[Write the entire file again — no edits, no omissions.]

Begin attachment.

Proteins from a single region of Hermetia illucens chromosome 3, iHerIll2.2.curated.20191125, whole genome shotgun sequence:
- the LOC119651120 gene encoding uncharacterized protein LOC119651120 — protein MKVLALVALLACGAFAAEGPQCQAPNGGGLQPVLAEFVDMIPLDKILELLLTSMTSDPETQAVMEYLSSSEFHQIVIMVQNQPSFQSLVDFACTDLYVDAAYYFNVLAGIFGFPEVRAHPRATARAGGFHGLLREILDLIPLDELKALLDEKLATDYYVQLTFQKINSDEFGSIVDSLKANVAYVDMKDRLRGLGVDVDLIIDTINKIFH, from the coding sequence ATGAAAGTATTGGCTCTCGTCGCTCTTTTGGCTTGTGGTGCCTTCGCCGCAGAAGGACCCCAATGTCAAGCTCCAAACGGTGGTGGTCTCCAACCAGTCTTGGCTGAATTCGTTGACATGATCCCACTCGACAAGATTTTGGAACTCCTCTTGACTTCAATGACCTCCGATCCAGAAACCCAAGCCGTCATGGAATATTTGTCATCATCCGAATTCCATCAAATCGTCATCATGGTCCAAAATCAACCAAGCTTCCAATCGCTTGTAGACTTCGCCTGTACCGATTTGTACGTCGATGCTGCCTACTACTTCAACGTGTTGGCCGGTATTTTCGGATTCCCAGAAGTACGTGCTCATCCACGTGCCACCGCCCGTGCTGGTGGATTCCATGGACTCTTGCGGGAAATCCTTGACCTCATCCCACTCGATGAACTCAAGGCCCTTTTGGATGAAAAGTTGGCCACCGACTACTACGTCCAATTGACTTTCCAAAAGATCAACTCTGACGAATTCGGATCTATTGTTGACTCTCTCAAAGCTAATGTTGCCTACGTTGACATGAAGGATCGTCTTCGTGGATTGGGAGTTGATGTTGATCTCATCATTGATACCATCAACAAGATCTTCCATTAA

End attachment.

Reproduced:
Proteins from a single region of Hermetia illucens chromosome 3, iHerIll2.2.curated.20191125, whole genome shotgun sequence:
- the LOC119651120 gene encoding uncharacterized protein LOC119651120 — protein MKVLALVALLACGAFAAEGPQCQAPNGGGLQPVLAEFVDMIPLDKILELLLTSMTSDPETQAVMEYLSSSEFHQIVIMVQNQPSFQSLVDFACTDLYVDAAYYFNVLAGIFGFPEVRAHPRATARAGGFHGLLREILDLIPLDELKALLDEKLATDYYVQLTFQKINSDEFGSIVDSLKANVAYVDMKDRLRGLGVDVDLIIDTINKIFH, from the coding sequence ATGAAAGTATTGGCTCTCGTCGCTCTTTTGGCTTGTGGTGCCTTCGCCGCAGAAGGACCCCAATGTCAAGCTCCAAACGGTGGTGGTCTCCAACCAGTCTTGGCTGAATTCGTTGACATGATCCCACTCGACAAGATTTTGGAACTCCTCTTGACTTCAATGACCTCCGATCCAGAAACCCAAGCCGTCATGGAATATTTGTCATCATCCGAATTCCATCAAATCGTCATCATGGTCCAAAATCAACCAAGCTTCCAATCGCTTGTAGACTTCGCCTGTACCGATTTGTACGTCGATGCTGCCTACTACTTCAACGTGTTGGCCGGTATTTTCGGATTCCCAGAAGTACGTGCTCATCCACGTGCCACCGCCCGTGCTGGTGGATTCCATGGACTCTTGCGGGAAATCCTTGACCTCATCCCACTCGATGAACTCAAGGCCCTTTTGGATGAAAAGTTGGCCACCGACTACTACGTCCAATTGACTTTCCAAAAGATCAACTCTGACGAATTCGGATCTATTGTTGACTCTCTCAAAGCTAATGTTGCCTACGTTGACATGAAGGATCGTCTTCGTGGATTGGGAGTTGATGTTGATCTCATCATTGATACCATCAACAAGATCTTCCATTAA